A recent Thursday at 10:20 a.m.: As the delivery men unloaded 500 dozen oysters onto a dolly near 24th and Mission streets, Andy Hoa Dat Lai sifted through of few of the oysters on top of the pile.
Lai couldn't help but giggle. He looks forward to Thursday mornings more any other day of the week. Born in Vietnam, he has a love affair with oysters that started in 1996 when friends suggested he eat one at a Houston sports bar. He gobbled two dozen oysters that night. He likens the experience to drinking a fine wine, insisting that people who swallow the raw, slippery creatures without chewing are cheating themselves of one of life's great experiences.
Shortly after his first oyster experience, he moved to San Francisco to run the Sun Fat Seafood Co. with his three siblings. Customers know him as the Oyster Guy. When asked, Lai is more than willing help customers choose the good ones among the 12 to 15 varieties the store keeps in buckets of cool, bubbling water.
The 48-year-old connoisseur can tell if an oyster is good by picking one up. An uncertain customer handed him a plastic bag with a dozen oysters she had selected for a special dinner.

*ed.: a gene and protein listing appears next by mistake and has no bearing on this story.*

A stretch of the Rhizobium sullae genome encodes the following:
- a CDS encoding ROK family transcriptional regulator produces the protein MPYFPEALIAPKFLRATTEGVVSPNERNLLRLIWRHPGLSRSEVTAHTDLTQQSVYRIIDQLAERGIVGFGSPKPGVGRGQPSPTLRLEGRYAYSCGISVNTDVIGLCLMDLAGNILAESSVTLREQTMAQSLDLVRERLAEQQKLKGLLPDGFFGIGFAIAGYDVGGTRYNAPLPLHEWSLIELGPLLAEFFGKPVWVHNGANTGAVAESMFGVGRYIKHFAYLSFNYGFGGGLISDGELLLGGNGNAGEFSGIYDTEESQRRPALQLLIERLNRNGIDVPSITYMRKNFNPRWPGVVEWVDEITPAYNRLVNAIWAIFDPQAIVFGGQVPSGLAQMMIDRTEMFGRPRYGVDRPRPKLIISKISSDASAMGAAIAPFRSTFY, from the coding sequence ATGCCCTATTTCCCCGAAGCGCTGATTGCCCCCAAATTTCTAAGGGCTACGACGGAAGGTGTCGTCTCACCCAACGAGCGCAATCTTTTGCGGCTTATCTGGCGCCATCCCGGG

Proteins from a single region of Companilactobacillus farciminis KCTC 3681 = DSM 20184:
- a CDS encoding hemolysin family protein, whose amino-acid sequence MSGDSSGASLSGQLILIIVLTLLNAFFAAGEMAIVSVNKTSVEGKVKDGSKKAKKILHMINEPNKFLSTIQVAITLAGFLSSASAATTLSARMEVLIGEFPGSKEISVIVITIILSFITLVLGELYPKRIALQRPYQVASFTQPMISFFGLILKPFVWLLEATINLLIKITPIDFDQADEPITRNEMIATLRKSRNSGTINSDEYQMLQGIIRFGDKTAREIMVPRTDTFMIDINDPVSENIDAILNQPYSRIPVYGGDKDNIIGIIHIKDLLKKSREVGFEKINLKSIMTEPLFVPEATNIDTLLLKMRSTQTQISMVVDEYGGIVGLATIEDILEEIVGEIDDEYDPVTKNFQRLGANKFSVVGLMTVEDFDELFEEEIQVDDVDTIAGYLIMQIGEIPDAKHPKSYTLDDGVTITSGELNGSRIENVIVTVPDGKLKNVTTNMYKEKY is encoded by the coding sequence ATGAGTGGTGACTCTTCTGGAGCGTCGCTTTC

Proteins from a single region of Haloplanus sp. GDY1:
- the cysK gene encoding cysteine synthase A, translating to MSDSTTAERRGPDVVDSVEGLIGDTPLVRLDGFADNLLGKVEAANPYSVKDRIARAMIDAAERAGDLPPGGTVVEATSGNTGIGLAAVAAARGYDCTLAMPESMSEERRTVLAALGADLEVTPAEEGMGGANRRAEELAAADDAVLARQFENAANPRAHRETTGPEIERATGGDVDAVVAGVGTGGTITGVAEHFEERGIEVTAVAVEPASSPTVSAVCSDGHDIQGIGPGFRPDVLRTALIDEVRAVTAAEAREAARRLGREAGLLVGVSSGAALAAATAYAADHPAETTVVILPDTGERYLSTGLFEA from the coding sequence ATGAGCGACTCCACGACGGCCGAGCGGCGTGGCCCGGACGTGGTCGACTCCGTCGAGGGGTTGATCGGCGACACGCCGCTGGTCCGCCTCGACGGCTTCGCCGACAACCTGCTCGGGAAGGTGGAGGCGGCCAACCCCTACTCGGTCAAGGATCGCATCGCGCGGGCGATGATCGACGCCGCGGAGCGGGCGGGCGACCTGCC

"There is a bad one in here," Lai said after jostling the bag and listening to the knocking shells. He sifted through them, tapping shells together, and produced the offending oyster. He plucked a new oyster from a bucket and tapped. The solid clunking sound made him smile.
"This one is good," he reassured his customer.
To see a multimedia production of this piece, go to blog.sfgate.com/cityexposed. If you have ideas for the City Exposed, e-mail Mike Kepka at firstname.lastname@example.org.
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